Modern cybercriminals don’t hack – they go online
We may be almost three-quarters of the way to 2021, but the events of 2020 will continue to resonate in the cybersecurity space for some time to come.
Cybercriminals, galvanized by widespread disruption and distant teams, have stepped up their efforts, hitting organizations with an arsenal of new and old threats. But regardless of the tactic used, most of the attacks shared one common trait: they were aimed directly at people rather than infrastructure.
Ransomware attacks have increased dramatically over the past year, with email still being widely used as an entry point. Meanwhile, another people-centric threat, ID phishing, was the most common type of attack, accounting for two-thirds of all malicious messages. Increasingly sophisticated Business Email Compromise (BEC) campaigns have also emerged in the threat landscape.
There were also new contenders. For example, steganography, the technique of hiding malicious payloads in images and audio files, has also seen great success.
With so many common threats requiring human interaction, the modern cybercriminal no longer needs to hack into an organization. Most of the time, once they have access to the data they need, they can just go online.
With that in mind, let’s go over some of the most prevalent types of targeted attacks on people today, and what you can do to defend yourself against them.
Ransomware on the rise
Ransomware attacks increased 300% last year, and by 2021 they have already achieved lofty goals that have been in the headlines around the world for weeks.
The modern ransomware attack is a little different today. Where once malicious payloads fell in your inbox, they now often present themselves as two-step attacks.
However, email remains a primary entry point, so it’s still an attack on your staff. Today, the email delivers first-stage malware that acts as a backdoor for additional payload, typically delivered through Remote Desktop Protocol (RDP) and Virtual Private Network (VPN) access. .
With phishing and spam still being the primary gateway for ransomware distribution, it is imperative that all organizations prioritize securing inboxes with advanced filtering and threat detection. Your solution should detect and quarantine malicious attachments, documents, and URLs before they reach the user.
BEC is not new. It was already firmly on the FBI’s radar in 2016, when it reportedly cost global businesses an estimated $ 3.1 billion. Responsible for 44% of all cybercrime losses, it has cost victims nearly $ 2 billion in reported losses last year alone.
This marked increase in estimated losses is indicative of a broader trend. Attacks don’t necessarily increase in volume, but they do become more targeted and aim for higher returns.
In more elaborate attacks, threat actors spoof C-level domain names to ask victims to transfer huge sums of money. It only needs to run once to be a very profitable business.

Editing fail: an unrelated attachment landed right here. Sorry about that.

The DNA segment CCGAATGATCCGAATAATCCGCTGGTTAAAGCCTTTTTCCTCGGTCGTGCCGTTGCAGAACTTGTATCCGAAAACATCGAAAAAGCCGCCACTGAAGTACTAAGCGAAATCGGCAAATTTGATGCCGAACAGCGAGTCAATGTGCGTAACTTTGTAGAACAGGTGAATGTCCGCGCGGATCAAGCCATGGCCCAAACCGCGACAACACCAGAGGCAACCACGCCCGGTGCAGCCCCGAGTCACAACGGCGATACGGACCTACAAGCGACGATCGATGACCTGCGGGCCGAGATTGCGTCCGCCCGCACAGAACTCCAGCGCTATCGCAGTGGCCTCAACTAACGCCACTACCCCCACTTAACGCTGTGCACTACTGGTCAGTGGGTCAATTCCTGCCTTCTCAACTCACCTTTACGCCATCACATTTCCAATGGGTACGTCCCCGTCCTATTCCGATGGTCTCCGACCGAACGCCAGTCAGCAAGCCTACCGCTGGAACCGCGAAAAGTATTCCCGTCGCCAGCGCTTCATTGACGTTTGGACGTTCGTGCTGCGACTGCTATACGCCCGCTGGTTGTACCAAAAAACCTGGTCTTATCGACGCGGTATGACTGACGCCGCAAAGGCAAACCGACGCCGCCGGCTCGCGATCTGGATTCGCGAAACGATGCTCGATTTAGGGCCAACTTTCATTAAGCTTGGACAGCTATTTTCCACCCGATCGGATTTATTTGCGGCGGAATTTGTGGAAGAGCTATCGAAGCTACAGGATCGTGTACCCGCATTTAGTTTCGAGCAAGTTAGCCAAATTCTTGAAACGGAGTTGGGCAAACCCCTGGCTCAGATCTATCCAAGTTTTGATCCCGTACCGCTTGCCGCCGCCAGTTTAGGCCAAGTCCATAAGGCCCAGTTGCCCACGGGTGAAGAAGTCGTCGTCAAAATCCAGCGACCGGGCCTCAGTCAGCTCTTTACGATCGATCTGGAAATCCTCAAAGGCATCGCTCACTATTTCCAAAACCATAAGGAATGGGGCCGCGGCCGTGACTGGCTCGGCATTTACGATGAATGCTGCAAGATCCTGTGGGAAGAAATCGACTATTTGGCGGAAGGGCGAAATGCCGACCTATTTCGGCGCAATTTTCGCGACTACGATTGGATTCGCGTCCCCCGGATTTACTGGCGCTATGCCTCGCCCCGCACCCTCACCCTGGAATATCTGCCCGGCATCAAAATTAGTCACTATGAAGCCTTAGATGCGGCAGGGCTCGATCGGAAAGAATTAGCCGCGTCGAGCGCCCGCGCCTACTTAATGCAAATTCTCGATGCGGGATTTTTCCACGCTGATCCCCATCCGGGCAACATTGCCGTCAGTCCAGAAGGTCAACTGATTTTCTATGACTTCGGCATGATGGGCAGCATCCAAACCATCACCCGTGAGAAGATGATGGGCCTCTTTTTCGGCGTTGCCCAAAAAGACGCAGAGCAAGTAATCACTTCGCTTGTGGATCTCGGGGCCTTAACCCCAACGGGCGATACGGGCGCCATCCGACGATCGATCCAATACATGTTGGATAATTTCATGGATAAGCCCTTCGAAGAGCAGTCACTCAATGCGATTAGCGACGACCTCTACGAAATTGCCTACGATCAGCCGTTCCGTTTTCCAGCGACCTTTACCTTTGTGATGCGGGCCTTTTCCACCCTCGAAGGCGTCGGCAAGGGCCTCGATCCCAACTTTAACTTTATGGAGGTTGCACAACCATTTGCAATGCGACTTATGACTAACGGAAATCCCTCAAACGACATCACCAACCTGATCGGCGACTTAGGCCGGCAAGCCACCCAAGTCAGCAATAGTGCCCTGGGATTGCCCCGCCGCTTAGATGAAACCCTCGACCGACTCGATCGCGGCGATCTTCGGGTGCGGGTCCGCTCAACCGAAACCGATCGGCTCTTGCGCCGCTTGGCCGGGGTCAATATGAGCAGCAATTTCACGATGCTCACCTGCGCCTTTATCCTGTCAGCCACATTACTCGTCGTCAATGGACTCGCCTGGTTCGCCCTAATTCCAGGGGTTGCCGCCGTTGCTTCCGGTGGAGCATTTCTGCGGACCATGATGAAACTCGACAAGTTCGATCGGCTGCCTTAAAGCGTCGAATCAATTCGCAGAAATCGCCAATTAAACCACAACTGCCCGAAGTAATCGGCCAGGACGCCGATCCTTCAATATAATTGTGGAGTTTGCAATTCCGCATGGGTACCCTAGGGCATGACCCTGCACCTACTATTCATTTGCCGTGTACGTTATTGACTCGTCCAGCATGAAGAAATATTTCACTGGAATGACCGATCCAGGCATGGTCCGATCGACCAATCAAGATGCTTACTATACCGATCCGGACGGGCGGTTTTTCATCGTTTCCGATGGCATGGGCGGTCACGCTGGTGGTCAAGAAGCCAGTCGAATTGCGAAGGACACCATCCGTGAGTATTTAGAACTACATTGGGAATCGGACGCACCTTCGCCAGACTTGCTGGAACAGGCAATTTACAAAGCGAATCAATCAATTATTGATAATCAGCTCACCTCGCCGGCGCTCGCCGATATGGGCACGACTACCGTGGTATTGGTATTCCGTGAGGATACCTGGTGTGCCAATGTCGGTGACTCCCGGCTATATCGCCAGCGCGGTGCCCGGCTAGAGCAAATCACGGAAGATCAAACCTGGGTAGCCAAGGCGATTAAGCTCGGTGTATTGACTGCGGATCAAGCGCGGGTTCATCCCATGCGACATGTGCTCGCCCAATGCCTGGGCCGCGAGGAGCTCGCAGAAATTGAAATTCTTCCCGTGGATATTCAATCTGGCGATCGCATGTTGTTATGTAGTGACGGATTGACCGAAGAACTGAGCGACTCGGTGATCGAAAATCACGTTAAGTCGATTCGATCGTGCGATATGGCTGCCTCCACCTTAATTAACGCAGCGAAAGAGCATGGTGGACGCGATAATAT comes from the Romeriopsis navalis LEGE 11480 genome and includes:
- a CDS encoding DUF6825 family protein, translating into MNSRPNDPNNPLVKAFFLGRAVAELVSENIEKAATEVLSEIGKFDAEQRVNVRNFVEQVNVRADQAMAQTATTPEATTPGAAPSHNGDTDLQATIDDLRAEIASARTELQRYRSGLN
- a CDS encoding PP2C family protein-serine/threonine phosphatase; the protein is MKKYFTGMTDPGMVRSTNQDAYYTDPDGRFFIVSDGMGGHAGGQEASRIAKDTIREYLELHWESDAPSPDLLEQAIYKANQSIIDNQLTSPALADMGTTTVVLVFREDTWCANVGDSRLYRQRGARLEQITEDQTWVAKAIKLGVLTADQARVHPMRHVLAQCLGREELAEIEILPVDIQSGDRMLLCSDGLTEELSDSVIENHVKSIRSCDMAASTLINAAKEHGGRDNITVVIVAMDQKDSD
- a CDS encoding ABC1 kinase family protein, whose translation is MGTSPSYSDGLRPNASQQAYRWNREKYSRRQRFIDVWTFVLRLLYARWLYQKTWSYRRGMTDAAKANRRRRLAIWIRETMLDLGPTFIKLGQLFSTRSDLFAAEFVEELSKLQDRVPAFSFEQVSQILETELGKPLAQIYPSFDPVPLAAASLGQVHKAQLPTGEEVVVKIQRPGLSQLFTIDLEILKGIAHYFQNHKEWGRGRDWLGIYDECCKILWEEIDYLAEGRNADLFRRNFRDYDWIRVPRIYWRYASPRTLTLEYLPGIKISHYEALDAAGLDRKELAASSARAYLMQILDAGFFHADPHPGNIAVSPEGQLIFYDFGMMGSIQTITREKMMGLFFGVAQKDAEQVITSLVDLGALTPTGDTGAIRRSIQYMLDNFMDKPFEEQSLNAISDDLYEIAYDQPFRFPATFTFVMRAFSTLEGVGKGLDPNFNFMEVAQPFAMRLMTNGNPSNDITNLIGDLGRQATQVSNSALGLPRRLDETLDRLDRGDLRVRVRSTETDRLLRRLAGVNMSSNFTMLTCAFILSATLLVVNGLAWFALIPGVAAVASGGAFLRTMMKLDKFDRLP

Tackling non-payload threats like BEC requires visibility. It requires a large and in-depth set of human threat data and expertise to train machine learning models to accurately detect and stop bad messages without misidentifying and blocking the right messages. You should look for a solution that combines machine learning with extensive threat data and threat analyst expertise to block targeted email fraud attacks as they continue to evolve.
Success of steganography
Steganography may not be a relatively popular attack by volume, but few can beat it in terms of success. More than one in three people targeted in steganographic attack campaigns last year clicked on the malicious payload.
It’s the highest attack technique and a click-through rate that any marketer would be proud of, let alone a cybercriminal.
With payloads hidden in plain sight, in JPEG files, .wav files and more, steganography attacks cannot be detected with the naked eye. Avoiding this threat requires comprehensive analysis tools to scan email for abnormal and malicious data. And, of course, vigilance and caution on the part of the users. If it is not imperative for your position to click on an image or audio file, then do not do so.
Building a people-centered safety culture
Just as people are at the heart of these increasingly common attacks, they must also be at the center of any effective defense. Today, a robust cybersecurity posture requires a multi-pronged approach. The one that combines people, processes and technical controls.
Criminals continually target humans to expose confidential data, compromise networks, and even wire money. With a technical combination of email gateway rules, advanced threat analysis, email authentication, and cloud application visibility, we can block the majority of targeted attacks before they reach the end of the spectrum. employees. But we can’t just rely on technical controls because, as we’ve seen, it’s a people issue.
Safety is a shared responsibility. At all levels within our organizations, we need to empower people to understand safety and risky behaviors that can lead to breaches. Training and awareness programs are crucial, but one size does not fit all. Make sure your program is from the user’s perspective – make it relevant to their work and personal life.
We also need to bring people into our safety fold. Provide easy ways for users to report back to the security team. For example, one-click buttons that automatically send potential phishing emails to the security team for analysis. In this case, false positives are a good problem.
Over 99% of cyber threats require human interaction to be successful. When your personnel are so vital to an attack, they must be an essential part of your defense. Cybercriminals spend day and night trying to break into your networks, systems and data. The least we can do is make them work a little harder.